Short Research Paper: Do-It-Yourself Art History
Produce a Research Paper:
Formulate a specific question you would like to answer about a particular work in the art and architectural history of the past six hundred years from anywhere in the world. You could choose a work of art in a Hong Kong museum, public art in the city, or just a work that is to your liking. A good question will have a concrete answer and will not involve subjective notions: the relative “good or bad” qualities of a work are not of interest here, only facts and historical narrative.
Research your topic thoroughly, seeking out many and varied points of view. You should familiarize yourself with various approaches to the topic, and be able to discuss them. Start researching soon, as you may run into questions, problems or a lack of sources, so you may need to consult the instructor for guidance.
When you have assembled your data and ideas, write a page paper of at least five pages, complete with footnotes or endnotes (following Chicago/Turabian format) for all information that is not your original thought or common knowledge. This should be a concise but comprehensive treatment of your chosen topic. It should revolve around the question you posed, which is the thesis (although you can feel free to use either statement or question form). The paper should be clearly organized with a thesis statement in the introductory paragraph and a conclusion that sums up the findings of your research.
Although you might not find the exact answer to the question you posed at the beginning, you should have come to a conclusion through your research of how the issue might further be investigated, or whose approach to your topic was potentially the most informative. Make sure you make clear the results of your research in your conclusion.
You should generally use at least four, and depending on your topic maybe as many as ten or more, sources in your research (books or major scholarly articles—textbooks are not acceptable, and websites are not allowed except with permission of the instructor and then generally on contemporary topics only). If you have a particularly good idea for which you have fewer resources, ask permission of the instructor. You are encouraged to bring in sources from outside the field of art history proper, where applicable (i.e. religious studies texts for a topic in Buddhist art, social histories for Dutch genre scenes, etc…).
The grading of the papers will be broken down as follows: clarity 25%, organization 25%, thoroughness of research 25%, and creativity and thoughtfulness of conclusion 25%.
Penalties for not following instructions:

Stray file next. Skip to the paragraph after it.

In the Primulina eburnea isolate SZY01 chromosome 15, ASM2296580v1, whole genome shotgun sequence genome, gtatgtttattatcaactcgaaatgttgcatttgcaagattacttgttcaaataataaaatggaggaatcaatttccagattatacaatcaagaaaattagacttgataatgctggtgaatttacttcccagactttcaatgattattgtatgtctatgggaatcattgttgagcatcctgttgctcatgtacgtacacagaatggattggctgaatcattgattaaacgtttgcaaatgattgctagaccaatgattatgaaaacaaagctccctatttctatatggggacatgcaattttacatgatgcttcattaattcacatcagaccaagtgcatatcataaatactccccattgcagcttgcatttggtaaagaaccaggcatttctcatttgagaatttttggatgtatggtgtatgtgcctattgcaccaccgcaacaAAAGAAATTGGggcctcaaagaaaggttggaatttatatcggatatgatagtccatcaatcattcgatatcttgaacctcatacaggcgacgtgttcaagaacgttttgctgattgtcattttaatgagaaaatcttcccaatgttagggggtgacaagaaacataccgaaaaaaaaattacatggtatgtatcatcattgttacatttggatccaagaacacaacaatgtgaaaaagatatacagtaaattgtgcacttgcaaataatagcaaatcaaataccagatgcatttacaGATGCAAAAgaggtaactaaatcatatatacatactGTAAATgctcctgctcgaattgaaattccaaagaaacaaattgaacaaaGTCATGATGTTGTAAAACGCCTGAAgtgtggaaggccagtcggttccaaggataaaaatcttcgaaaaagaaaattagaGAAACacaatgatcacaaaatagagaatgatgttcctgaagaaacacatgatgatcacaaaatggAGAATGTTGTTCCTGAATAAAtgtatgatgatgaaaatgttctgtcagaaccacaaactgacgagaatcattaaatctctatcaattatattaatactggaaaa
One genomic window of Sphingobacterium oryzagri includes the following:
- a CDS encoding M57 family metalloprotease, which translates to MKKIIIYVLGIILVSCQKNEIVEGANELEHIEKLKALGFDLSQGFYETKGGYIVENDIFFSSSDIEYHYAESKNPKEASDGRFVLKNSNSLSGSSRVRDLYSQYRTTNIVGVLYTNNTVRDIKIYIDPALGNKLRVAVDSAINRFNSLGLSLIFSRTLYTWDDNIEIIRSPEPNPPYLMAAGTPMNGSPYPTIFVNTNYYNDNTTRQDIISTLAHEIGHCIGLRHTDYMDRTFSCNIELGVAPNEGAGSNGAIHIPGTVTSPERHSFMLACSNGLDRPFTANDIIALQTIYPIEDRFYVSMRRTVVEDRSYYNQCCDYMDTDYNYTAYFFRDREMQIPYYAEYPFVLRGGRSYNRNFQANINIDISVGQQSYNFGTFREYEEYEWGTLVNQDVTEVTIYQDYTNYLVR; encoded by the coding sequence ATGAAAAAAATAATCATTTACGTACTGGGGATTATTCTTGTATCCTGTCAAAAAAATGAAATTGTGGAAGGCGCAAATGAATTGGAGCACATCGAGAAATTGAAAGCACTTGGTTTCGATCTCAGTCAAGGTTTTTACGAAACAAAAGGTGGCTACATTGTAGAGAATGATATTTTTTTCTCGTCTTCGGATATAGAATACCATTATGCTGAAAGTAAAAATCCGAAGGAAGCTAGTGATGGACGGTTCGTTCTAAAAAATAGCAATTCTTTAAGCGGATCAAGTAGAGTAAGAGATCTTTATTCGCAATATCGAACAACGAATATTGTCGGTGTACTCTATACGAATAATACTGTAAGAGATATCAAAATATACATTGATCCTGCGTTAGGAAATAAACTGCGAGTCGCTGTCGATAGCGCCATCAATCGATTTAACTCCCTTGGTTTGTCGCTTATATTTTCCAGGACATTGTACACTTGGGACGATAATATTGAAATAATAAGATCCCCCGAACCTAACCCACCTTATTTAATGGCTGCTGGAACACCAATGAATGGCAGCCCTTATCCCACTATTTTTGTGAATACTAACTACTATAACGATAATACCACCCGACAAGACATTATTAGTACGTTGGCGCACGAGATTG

Does not meet the page minimum: dropped a letter grade.
Fonts and/or margins are oversized in order to meet page minimum: dropped five points.
Illustrations are within the text rather than appended to the end: dropped a letter grade.
Discussion does not focus on a specific work: dropped a letter grade.
Paper lacks a specific question or thesis: dropped a letter grade.
Citations are present but done incorrectly: dropped five points.
Academic websites are used w/o instructor’s permission: dropped five points.
Non-academic websites are used: dropped two letter grades.
Work is not within specified time period: dropped five points.
Citations are present but bibliography is not: dropped five points.
Plagiary: automatic zero.
Citations are not present, which is plagiary: automatic zero.
Reuse of previously submitted material: automatic zero.
Excessive redundancy/use of “filler”: points subtracted from thoroughness score.
If you have doubts about the proper use of citations, please consult the library’s website, attend the librarian’s extra help sessions, and/or pay the writer’s studio a visit (a highly recommended practice anyway). Please note since this is an art history paper, parenthetical citations (such as in MLA) are not to be used.
Suggested ways to find sources:
www.jstor.org : This is a full text article database that will contain many of the most important journals for art history.
Rules of good formal nonfiction writing:
1) Avoid use of first and second person pronouns (I, you, we, us).
2) Avoid passive voice.
3) Avoid redundancies, both in word use and content.
4) Be sure of the meaning of a word before making use of it.
5) Simplify phrasing and be direct about your ideas.
6) Organize your thoughts before starting to write.
7) When not writing dialogue, paragraphs must be at least three sentences long.
8) Sentences in a paragraph should be organized around a single subject.
9) Avoid starting a sentence with a conjunction.
10) Avoid contractions.
11) Omit unnecessary words.
12) Assess evidence, not subjective reaction.